sensors mounted on ships, launches, or autonomous underwater vehicles. Multibeam sonar systems are becoming increasingly important because they can provide complete high resolution coverage of the seafloor as compared to the sparse sampling of single-beam sonars. Acoustic backscatter from multibeam sonar systems and sidescan sonar systems provides bottom characterization information that can be used for habitat mapping and bottom geomorphology. If water clarity permits, airborne Light Detection and Ranging (LIDAR) systems can provide relatively high resolution bathymetry in depths up to 60 meters (although 20 to 30 meters is more typical). When coupled with a topographic LIDAR and the appropriate tidal and geodetic models, LIDAR can provide seamless measurements across the shoreline. Recent years have also seen a remarkable revolution in the spectral and spatial capabilities of airborne and spaceborne imaging sensors as well as the analytical tools available for the data derived from these sensors. Photogrammetric and multispectral imagery obtained from aircraft and spacecraft can now provide a wealth of data on land use, topography, habitat, biological, nutrient, suspended sediment, and shoreline data and in special circumstances can even provide some bathymetric data. Across the board, the capability of sensors and ancillary systems (e.g., positioning systems) is rapidly increasing, and these increases in capability (resolution, accuracy, etc.) will inevitably play an important role in future coastal zone mapping. In particular, the ability to collect coregistered datasets (e.g., sonar data combined with video data) and the development of software that will support data fusion and automated feature extraction will greatly facilitate the subsequent analysis and interpretation of complex coastal datasets.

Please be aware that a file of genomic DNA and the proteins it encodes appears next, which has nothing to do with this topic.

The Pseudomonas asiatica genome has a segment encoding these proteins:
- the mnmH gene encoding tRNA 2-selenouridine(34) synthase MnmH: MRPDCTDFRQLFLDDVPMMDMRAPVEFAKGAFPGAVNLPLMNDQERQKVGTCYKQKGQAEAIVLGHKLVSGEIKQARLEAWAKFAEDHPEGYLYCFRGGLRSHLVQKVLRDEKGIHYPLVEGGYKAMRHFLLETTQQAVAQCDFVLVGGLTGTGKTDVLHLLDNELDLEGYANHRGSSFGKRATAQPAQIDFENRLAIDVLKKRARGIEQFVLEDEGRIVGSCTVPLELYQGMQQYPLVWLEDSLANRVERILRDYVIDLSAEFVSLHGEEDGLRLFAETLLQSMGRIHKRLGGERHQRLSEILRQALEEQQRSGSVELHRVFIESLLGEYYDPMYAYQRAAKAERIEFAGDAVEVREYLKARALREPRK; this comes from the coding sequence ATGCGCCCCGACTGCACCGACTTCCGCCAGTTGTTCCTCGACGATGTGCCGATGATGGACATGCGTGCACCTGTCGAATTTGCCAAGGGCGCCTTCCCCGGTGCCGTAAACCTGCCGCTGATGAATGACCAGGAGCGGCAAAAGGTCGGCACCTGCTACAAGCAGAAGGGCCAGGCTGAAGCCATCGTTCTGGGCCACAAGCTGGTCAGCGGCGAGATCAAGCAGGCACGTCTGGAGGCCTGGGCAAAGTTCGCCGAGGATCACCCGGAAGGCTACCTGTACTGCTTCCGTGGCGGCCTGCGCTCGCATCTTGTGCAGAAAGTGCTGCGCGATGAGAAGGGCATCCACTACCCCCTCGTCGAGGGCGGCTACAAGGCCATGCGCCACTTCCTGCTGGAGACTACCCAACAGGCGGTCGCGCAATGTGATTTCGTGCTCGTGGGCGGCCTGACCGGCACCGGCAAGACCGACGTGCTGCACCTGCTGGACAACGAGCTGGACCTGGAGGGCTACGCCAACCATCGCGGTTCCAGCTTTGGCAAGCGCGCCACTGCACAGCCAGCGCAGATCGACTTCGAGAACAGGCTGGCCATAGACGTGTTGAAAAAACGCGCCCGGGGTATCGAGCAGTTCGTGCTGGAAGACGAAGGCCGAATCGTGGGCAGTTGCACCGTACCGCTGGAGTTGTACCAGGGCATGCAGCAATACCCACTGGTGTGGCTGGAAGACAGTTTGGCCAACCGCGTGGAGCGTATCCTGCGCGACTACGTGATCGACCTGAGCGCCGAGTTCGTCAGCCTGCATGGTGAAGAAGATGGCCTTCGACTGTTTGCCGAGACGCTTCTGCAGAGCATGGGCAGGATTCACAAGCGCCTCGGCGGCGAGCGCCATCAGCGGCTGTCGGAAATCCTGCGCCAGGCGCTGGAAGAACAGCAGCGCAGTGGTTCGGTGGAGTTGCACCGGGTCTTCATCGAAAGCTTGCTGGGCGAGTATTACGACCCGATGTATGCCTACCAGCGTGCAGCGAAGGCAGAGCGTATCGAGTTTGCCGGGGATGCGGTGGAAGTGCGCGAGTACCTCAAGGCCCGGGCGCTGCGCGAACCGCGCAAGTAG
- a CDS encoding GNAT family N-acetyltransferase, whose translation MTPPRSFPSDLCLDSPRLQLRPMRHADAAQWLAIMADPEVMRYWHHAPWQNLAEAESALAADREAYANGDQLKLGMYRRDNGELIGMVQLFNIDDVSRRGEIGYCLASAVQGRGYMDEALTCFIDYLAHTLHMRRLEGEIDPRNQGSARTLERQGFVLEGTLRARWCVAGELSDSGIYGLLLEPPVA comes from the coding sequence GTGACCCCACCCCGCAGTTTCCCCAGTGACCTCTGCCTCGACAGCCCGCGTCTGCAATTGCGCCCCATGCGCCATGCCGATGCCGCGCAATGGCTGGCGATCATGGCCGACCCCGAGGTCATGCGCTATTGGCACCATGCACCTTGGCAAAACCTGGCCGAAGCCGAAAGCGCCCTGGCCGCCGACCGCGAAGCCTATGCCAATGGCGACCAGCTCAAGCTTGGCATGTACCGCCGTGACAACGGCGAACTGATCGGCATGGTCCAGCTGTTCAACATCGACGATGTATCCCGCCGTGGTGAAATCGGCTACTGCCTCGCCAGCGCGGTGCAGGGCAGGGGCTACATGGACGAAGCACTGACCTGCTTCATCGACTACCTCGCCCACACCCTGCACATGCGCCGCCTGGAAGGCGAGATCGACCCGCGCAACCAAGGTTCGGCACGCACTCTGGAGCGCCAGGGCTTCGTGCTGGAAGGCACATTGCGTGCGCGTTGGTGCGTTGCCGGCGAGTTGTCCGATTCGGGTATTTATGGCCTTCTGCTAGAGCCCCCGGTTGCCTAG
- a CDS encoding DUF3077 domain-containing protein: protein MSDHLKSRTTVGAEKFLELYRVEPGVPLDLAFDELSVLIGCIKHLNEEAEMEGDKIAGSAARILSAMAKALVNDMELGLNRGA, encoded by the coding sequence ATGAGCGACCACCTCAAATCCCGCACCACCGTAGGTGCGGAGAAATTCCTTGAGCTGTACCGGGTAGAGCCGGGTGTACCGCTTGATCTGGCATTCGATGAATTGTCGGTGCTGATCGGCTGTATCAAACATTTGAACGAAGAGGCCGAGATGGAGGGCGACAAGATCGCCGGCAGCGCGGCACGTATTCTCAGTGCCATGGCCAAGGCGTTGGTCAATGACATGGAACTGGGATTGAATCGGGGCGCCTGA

Derivative or “value-added” products are created from the integration and interpretation of reference frame and source data. Most of these products fall into one or more of the following themes:

  • Safety of Navigation

  • Legal and Other Boundaries

  • Environmental Management and Protection

    Habitat and sensitive environments

    Water quality and pollutants

    Seafloor type and quality

    Living coastal resources

    Land-use characterization

  • Coastal Hazards

  • Minerals and Energy Management

  • Coastal Zone Planning and Development

  • Cultural Resource Management

Suggested Citation:"2 Coastal Mapping Needs and Activities." National Research Council. 2004. A Geospatial Framework for the Coastal Zone: National Needs for Coastal Mapping and Charting. Washington, DC: The National Academies Press. doi: 10.17226/10947.
×